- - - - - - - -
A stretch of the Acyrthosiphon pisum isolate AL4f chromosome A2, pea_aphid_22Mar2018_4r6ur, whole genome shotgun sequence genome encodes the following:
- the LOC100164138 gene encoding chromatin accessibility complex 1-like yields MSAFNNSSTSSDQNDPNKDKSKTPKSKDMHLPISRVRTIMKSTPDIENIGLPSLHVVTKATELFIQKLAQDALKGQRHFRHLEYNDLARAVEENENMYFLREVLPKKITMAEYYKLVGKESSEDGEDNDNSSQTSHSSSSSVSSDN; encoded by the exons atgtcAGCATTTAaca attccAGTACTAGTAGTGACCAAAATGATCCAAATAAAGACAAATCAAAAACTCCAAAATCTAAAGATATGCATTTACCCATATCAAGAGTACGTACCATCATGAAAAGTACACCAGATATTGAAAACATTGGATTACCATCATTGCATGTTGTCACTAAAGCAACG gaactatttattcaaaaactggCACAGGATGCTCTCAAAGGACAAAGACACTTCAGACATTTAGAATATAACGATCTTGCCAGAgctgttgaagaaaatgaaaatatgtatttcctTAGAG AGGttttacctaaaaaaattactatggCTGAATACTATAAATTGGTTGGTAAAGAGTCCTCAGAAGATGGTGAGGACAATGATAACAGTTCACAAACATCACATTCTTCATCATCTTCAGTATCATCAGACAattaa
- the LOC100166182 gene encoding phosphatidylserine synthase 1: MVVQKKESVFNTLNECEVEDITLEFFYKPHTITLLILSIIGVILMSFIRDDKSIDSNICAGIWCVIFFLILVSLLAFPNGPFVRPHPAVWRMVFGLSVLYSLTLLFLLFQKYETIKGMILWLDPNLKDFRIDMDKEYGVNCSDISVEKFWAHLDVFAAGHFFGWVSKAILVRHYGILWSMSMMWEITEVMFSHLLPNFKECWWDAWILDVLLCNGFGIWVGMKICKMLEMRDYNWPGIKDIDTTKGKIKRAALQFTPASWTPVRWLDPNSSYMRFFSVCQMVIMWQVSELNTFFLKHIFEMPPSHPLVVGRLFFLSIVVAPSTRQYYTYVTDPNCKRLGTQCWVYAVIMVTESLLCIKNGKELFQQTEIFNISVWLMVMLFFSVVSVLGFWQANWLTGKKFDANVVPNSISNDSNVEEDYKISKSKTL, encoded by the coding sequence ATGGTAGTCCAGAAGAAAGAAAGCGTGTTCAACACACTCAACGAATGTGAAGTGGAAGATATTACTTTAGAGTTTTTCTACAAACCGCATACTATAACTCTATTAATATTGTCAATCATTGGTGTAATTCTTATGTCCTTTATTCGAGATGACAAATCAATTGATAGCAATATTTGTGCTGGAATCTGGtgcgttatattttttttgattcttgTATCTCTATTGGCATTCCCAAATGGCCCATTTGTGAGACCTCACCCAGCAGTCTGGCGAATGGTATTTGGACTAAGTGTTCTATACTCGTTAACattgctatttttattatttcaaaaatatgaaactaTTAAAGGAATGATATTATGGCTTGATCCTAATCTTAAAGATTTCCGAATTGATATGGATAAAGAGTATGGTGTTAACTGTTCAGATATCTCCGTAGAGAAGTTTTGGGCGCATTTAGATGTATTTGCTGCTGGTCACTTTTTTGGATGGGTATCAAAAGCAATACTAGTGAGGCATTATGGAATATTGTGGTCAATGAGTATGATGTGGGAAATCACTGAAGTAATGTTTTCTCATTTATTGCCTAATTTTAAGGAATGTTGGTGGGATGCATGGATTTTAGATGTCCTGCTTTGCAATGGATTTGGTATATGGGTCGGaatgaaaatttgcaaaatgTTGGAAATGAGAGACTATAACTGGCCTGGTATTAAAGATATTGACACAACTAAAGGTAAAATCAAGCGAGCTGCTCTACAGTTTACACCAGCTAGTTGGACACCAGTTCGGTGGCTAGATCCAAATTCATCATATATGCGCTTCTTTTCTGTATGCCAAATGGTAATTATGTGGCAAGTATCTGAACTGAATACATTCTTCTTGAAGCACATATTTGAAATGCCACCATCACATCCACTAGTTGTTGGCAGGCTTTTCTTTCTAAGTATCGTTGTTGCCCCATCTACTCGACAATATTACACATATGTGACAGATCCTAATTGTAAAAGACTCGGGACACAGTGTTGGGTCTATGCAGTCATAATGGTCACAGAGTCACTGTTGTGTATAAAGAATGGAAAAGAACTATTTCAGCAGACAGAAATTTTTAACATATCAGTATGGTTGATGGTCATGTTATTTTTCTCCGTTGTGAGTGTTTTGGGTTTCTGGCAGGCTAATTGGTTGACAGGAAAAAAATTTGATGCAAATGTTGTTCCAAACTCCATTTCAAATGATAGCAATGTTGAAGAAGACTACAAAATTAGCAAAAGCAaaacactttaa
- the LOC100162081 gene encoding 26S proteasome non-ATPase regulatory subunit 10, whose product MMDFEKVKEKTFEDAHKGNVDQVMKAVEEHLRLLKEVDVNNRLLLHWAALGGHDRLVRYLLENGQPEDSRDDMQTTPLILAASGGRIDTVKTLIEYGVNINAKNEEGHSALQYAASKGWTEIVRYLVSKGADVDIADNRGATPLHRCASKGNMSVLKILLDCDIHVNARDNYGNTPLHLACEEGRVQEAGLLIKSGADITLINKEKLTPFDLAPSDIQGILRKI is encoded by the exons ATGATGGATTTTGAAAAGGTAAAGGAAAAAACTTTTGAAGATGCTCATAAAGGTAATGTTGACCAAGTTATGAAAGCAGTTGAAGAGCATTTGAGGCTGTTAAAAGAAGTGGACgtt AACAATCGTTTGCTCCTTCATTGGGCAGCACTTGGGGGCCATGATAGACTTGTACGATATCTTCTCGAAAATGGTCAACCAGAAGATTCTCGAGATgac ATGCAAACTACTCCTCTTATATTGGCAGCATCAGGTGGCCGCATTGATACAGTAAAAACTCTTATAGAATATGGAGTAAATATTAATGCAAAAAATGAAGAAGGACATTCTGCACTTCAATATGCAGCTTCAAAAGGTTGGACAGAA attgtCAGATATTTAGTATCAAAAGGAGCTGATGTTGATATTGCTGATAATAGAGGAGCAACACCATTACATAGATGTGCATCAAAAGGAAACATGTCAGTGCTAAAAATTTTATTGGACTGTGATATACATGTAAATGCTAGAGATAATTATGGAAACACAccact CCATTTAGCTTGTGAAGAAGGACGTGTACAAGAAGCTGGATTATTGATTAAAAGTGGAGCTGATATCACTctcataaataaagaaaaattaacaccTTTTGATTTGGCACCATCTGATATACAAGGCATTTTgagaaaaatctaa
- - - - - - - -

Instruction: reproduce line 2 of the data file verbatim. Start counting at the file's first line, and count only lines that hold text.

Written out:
- the LOC100164138 gene encoding chromatin accessibility complex 1-like yields MSAFNNSSTSSDQNDPNKDKSKTPKSKDMHLPISRVRTIMKSTPDIENIGLPSLHVVTKATELFIQKLAQDALKGQRHFRHLEYNDLARAVEENENMYFLREVLPKKITMAEYYKLVGKESSEDGEDNDNSSQTSHSSSSSVSSDN; encoded by the exons atgtcAGCATTTAaca attccAGTACTAGTAGTGACCAAAATGATCCAAATAAAGACAAATCAAAAACTCCAAAATCTAAAGATATGCATTTACCCATATCAAGAGTACGTACCATCATGAAAAGTACACCAGATATTGAAAACATTGGATTACCATCATTGCATGTTGTCACTAAAGCAACG gaactatttattcaaaaactggCACAGGATGCTCTCAAAGGACAAAGACACTTCAGACATTTAGAATATAACGATCTTGCCAGAgctgttgaagaaaatgaaaatatgtatttcctTAGAG AGGttttacctaaaaaaattactatggCTGAATACTATAAATTGGTTGGTAAAGAGTCCTCAGAAGATGGTGAGGACAATGATAACAGTTCACAAACATCACATTCTTCATCATCTTCAGTATCATCAGACAattaa